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Tips for Virtual Teaching and Remote Learning

Rich Henderson, Director, Global Education Solutions at Lenovo shares recommendations for successful remote learning

The current surge in distance learning will have long-term effects on education worldwide as districts implement and manage more digital transformation in school administration and curriculum.

Because of technology’s influence on careers of the future, 21st century education requires powerful and flexible solutions of blended learning. This means combining digital materials and online interactions with traditional classroom teaching methods. The current environment of temporary, widespread school closings has accelerated unprecedented demand in digital schooling. The remote learning solutions that are being implemented this year have the potential for lasting, positive impact on student learning.

We’re seeing that schools that are using the tools they already had—some were already having regular “digital days”— are adapting well, but many schools and students are in difficulty with a lack of connectivity, devices, and experience.

Here are some tips for all remote teaching situations:
Setting Expectations
There is nothing more important in a remote teaching and learning environment than ongoing communication with both students and their parents. Teachers should clearly outline the volume of work, any important deadlines, how students can get tech help and what role parents should play in the virtual classroom.

Lesson Planning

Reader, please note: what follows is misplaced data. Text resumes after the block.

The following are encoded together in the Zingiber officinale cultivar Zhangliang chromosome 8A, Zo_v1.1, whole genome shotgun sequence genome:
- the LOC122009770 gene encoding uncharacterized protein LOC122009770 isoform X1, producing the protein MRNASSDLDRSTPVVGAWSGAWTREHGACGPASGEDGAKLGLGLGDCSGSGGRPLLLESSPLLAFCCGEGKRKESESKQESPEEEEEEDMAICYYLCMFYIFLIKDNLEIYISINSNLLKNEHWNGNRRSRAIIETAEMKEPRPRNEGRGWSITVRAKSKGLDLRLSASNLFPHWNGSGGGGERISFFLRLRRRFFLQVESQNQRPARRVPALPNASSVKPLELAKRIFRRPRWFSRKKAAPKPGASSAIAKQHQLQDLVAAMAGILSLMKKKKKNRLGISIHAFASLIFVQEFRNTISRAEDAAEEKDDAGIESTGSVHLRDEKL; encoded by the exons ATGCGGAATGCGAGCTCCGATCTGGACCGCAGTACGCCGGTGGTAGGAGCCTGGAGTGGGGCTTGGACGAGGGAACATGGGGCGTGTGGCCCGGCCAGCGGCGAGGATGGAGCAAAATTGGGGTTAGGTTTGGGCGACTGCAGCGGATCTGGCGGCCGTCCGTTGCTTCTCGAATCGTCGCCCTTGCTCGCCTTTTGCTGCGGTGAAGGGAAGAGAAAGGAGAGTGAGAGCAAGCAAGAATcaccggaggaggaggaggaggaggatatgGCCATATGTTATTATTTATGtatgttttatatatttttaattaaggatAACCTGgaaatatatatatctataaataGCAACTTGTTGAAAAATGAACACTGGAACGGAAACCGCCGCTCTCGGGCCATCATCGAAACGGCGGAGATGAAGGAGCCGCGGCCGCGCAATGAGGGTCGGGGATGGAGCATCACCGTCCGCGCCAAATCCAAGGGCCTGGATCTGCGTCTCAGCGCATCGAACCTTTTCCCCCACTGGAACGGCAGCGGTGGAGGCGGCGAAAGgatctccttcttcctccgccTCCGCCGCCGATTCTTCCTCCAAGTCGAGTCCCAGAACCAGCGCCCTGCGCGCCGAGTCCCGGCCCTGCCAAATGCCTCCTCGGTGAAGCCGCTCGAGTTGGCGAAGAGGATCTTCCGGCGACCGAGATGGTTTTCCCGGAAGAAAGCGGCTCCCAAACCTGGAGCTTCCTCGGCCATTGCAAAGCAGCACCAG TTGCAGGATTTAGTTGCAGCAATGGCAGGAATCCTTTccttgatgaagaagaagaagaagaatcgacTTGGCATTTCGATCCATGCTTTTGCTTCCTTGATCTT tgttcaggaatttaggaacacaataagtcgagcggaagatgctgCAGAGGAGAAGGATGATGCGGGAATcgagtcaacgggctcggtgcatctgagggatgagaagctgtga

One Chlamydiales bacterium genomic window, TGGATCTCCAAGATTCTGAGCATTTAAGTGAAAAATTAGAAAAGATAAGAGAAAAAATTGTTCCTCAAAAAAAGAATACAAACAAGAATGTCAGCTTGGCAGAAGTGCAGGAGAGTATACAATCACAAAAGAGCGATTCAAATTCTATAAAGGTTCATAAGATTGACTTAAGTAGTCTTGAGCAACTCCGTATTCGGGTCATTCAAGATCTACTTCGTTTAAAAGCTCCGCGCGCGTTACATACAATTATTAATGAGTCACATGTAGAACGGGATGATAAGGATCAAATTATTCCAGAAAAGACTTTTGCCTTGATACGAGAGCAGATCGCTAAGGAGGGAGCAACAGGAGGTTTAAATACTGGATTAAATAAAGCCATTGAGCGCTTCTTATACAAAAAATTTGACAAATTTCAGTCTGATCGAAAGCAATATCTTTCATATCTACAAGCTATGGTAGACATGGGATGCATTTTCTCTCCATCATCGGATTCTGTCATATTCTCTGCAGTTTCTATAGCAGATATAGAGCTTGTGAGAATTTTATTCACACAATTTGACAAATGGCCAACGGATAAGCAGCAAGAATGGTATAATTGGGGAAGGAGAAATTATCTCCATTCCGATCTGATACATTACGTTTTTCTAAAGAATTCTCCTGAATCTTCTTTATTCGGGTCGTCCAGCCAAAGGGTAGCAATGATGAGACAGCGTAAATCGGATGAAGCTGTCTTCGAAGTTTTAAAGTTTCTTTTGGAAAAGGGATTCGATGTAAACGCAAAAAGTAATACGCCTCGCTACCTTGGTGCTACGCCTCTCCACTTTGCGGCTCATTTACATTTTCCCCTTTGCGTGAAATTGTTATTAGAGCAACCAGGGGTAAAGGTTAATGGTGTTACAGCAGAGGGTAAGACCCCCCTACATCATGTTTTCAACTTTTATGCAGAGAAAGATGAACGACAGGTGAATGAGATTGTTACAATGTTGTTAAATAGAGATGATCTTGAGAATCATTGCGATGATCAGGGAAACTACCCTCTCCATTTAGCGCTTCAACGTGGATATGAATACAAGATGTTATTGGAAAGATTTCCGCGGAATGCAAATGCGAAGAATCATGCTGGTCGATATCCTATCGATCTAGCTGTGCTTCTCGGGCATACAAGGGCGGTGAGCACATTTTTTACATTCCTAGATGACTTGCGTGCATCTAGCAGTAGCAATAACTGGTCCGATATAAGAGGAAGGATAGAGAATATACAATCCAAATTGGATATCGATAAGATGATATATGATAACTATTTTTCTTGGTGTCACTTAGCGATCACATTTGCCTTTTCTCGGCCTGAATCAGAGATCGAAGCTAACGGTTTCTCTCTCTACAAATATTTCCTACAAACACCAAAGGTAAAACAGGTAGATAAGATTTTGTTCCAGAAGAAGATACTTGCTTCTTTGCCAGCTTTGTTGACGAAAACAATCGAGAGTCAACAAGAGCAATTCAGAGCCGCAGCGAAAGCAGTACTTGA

When lesson planning, it’s best to keep it simple for online learning, providing compelling content and experiences instead of large volumes of work. For younger students, it’s important to use repeated formats and solid routines, as well as provide video tutorials as necessary.

Teachers have already established a learning community with their students and this is just a virtual continuation of that community. To keep students engaged, consider posting weekly challenges to keep their attention and to encourage them to interact with their classmates with this new format. These challenges can be in the form of Show and Tell or discussions of what they might be finding most challenging about remote learning.    

Resources for Multilingual Learners
From simple-to-use online auto-translators to state-of-the-art virtual reality (VR) technology, there is an array of tools for English Language Learners (ELLs). VR offers a lot of potential to help ELLs learn to speak English, especially since it is proving so engaging. I’ve found that with my kids one of the big disappointments during this crisis has been missing out on field trips, but we’ve been really impressed with the VR field trips we’ve done.
The immersive experience and opportunity to explore other cultures have great potential for ELLs.
Teachers value the unbounded possibilities VR experiences bring to students when it is to easy-to-use and fully supported. Whether it’s taking a virtual field trip inside DNA strands to teach a unit on genetic engineering, or a guided tour of the Colosseum in Ancient Rome in history class, VR can offer a seamless journey for educators and students.

Rich Henderson is director of Global Education Solutions at Lenovo. Along with their partners LanSchool, Microsoft, and Google, Lenovo is sharing a Distance Collaboration and Learning Toolkit with the goal to make remote learning as seamless and engaging as possible for educators and students alike.

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